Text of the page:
Level 2, Interactive: interacts with others using sound
People use sound to engage with others, either by making sound in response to sound(s) that are made or by making sounds in the expectation that these will stimulate a response. The sounds may be vocal or made through external means (banging, tapping, scraping, etc). Conscious imitation is not present. Initially, interactions are likely to occur with particular individuals or in particular environments, though gradually they may generalise to other contexts. The interactions may involve other sensory stimulation or activity too – for example, using vision or touch.
Through sound (and, potentially, through other sensory input), people are developing notions of ‘self’ and ‘other’, and a sense of the agency that can exist between them.
Resources designed for particular groups are available as follows:
I.2.A sounds made by another person stimulate a response in sound
Individuals make sounds in response to those made by another or others. The sounds may be vocal or made through banging, tapping, scraping, etc. There is no suggestion of deliberate imitation at this stage.
Offer plenty of opportunities for interaction to occur – initially in a quiet environment, with minimal distractions (though always keeping in mind a person’s preferences). Try a range of different sounds; vocal ones may be particularly effective to start with. Keep in mind any particular sensitivities to certain sounds that the person you are working with may display, or likes and dislikes that they may have. Be prepared to wait 10 or 15 seconds or even longer for a response. Be empathetic to any reactions a person may seem to make, or apparent efforts in that direction – always at the ready to interpret what may occur as attempts at communication. Further ideas for activities are to be found here. Download DOC 44: 24 Music for the Brain I-2-A.pdf
Usman has profound learning difficulties. Here, he is working with his music therapist.
The therapist sings a ‘hello’ song, accompanying herself on the guitar, encouraging Usman to respond. After listening for around six seconds, Usman produces the first of several bursts of vocalisation.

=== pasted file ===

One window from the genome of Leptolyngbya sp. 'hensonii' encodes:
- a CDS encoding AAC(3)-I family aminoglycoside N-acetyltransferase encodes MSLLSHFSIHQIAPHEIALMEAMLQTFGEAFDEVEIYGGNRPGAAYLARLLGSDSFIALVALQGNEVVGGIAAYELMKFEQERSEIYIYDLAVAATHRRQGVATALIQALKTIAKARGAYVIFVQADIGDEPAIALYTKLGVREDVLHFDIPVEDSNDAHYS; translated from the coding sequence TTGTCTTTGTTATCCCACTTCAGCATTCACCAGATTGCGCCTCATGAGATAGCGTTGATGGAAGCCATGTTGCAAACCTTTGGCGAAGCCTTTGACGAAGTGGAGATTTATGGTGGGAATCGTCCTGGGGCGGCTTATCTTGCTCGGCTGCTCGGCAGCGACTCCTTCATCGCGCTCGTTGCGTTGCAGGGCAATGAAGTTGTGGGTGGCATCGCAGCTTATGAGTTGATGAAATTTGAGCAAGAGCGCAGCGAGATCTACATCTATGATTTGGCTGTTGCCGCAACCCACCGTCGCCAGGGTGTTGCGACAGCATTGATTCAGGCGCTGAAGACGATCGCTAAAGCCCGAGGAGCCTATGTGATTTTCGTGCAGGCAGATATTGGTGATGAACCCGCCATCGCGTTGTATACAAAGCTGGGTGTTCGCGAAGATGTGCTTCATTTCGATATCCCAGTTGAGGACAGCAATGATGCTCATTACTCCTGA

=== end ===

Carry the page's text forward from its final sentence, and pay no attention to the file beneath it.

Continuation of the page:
Usman is aware of the therapist’s sounds and makes sounds in response.
Other videos of Usman
To see Usman expressing feelings through vocal sounds, go to P.2.B. To see Usman indicating a preference for one sound over another, go to R.2.B (a) (1st video).
Shafiq has profound learning difficulties. Here he is working one-to-one with his teacher in class.
Shafiq’s teacher rubs a microphone on Shafiq’s tray to produce a sound similar to the scratching noise that Shafiq is known to make P.2.A (a) (1st video). Shafiq responds to the teacher’s sounds by scratching on his tray, maintaining eye contact and smiling.
The sounds of the microphone rubbing on the tray stimulate Shafiq to produce his familiar scratching sounds. Thus the teacher skilfully re-frames an habitual action as communication, and Shafiq’s eye contact and smile suggest that the exchange of sounds amounts to meaningful interaction. Although his sounds and his teacher’s are similar, it would not be safe to regard them as imitative on Shafiq’s part, since the similarity exists on account of the teacher’s decision to use a sound that is like one that Shafiq is already known to make. By adopting this strategy, however, the teacher is presenting Shafiq with the experience of imitation, that may in time evolve into awareness.
Other videos of Shafiq
The teacher subsequently developed this activity by copying Shafiq’s vocal sounds I.2.B. To see Shafiq intentionally making sounds on his own, go to P.2.A (a) (1st video).
Aisha has profound learning difficulties. She is known to enjoy the experience of music and musical sounds. As far as her teacher is aware, this is the first time that Aisha has had the opportunity to play the keyboard.
The teacher briefly plays clusters of low notes on the keyboard. Aisha responds by playing different clusters in return, making eye contact with the teacher and smiling.